What is Portfolio Churning and Why I Churned My Portfolio in 2021 and what is one key Lesson I Learned when churning my portfolio?
What is Portfolio Churning?
Portfolio churning refers to the changes investors make to their portfolio, keeping in view the market conditions. It includes buying and selling the holdings and deciding to keep holding the investment to give a better yield.
The churn mainly depends on the market’s view as a whole or view of the underlying business shortly and for the long-term.
Still, you will want to move your investment based on your future outlook.
Page Vs Marico Example
Let me share the example to make things more straightforward. Again, this helps you understand the churning process in the market, and neither of the stock is a recommendation.
Pages Industries and Marico both will pass all the checklist for investment. Valuation wise both will be overpriced, but we cannot put the price into it for our sake of understanding.
When both companies are great companies to invest in, I decided to invest in Marico over Page Industries amid the Corona pandemic. My understanding of the situation was that people would consume more cooking oil than innerwear or swimwear.
Now the lockdown is opening up, and things are changing. People in the lockdown have been wearing their pyjamas more, so they buy more of Jockey than Saffola.
So when my worldview towards these business has changed, I may churn my investment towards such companies. Again, I am not adding more to Page Industries, but this is just an example to help you understand Portfolio Churn.
The day Tesla entered India, I was sure to move out of my investment in Amara Raja Batteries.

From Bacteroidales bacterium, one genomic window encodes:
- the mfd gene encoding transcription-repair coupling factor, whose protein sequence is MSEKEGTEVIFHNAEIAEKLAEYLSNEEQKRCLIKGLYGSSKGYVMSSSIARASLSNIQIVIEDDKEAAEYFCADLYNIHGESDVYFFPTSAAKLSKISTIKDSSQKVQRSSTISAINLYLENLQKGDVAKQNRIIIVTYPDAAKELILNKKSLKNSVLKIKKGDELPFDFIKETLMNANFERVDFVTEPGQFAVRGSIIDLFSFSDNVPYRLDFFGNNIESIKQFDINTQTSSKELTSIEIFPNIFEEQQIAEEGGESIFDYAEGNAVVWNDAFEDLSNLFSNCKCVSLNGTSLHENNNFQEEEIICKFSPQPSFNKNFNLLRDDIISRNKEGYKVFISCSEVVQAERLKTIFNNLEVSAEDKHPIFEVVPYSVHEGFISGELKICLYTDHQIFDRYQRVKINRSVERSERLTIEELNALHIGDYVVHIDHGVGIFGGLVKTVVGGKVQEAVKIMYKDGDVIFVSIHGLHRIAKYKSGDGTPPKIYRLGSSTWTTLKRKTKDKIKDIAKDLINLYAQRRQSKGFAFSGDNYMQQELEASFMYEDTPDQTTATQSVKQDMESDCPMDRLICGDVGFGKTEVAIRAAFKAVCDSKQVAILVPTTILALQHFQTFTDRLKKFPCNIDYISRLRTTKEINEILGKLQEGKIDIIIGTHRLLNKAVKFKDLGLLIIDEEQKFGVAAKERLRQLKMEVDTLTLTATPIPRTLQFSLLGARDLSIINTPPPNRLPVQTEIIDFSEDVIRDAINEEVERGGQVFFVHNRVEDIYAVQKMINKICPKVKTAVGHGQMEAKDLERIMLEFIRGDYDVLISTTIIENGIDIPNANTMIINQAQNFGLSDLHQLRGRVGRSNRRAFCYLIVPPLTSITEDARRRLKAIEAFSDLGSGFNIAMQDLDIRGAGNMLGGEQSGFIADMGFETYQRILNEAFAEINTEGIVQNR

I always believed every car requires a lead-acid battery because the battery pack in the electric vehicles will replace the fuel tank. So, to start the vehicle, they will still need a lead-acid battery.
Still, each Tesla car has a lead-acid battery. However, they are working on replacing the lead-acid batteries as well.
Now my view has changed, and I like to avoid companies and sectors that will be disrupted if they don’t reinvent themselves.
Portfolio Turnover Vs Portfolio Churning
Portfolio turnover is for the mutual funds, whereas individual investors turnover in the portfolio is termed as portfolio churning.
However, both mean the same.
Portfolio turnover is represented in the percentage term, the frequency at which a fund’s holding is either bought or sold. The turnover percentage is the total asset under management that has been purchased or sold in the past year.
As per ValueResearchOnline, the HDFC Mid-Cap Opportunities Fund has a turnover of ~16%, which means they have bought and/or sold 16% of the total asset in the past year.
Similarly, the DSP Midcap Fund has a turnover ratio of 24%.
The turnover rate is essential for potential investors to consider, as funds with a high rate will also have higher fees to reflect the turnover costs. However, if the turnover is high, it also means the fund is active in moving to higher performing sectors and stocks.
Portfolio Churn Can Mean Short-Term Thinking
If you start to churn your portfolio, you can fall into the trap of short-term thinking.
In the first 60 days of 2021, I had one of my most significant churn to my portfolio. The worst part of it is to fall into the trap of thinking in terms of months and quarters, not years and decades.
Assuming Marico and Page both are great companies and will do well in the next decade, but one may do well in some years, and others will do well in others.
However, it doesn’t mean I have been thinking short-term only. I also thought that a company where I am invested might be subject to being disrupted as well. Time will tell how the company re-invents itself, but I will prefer not to take the risk of assuming they will make the right choices in the future.
But, if you are churning the portfolio a little too much, beware. Are you thinking a little too much for the next few quarters than the next few years?
If you follow any business news channel, you will be tempted to invest in the metal and cement sector for sure, and if you churn the portfolio based on the news channel, you are thinking short term for sure.
Buy and sell when you think you need to based on your view of the market, sector, and the company’s underlying business.
Avoid unnecessary churn because it can mean you end up paying a lot of transaction fees and taxes.
Avoid short-term view and be in the market with a long-term perspective for the business. Let the team you have invested in build wealth for you.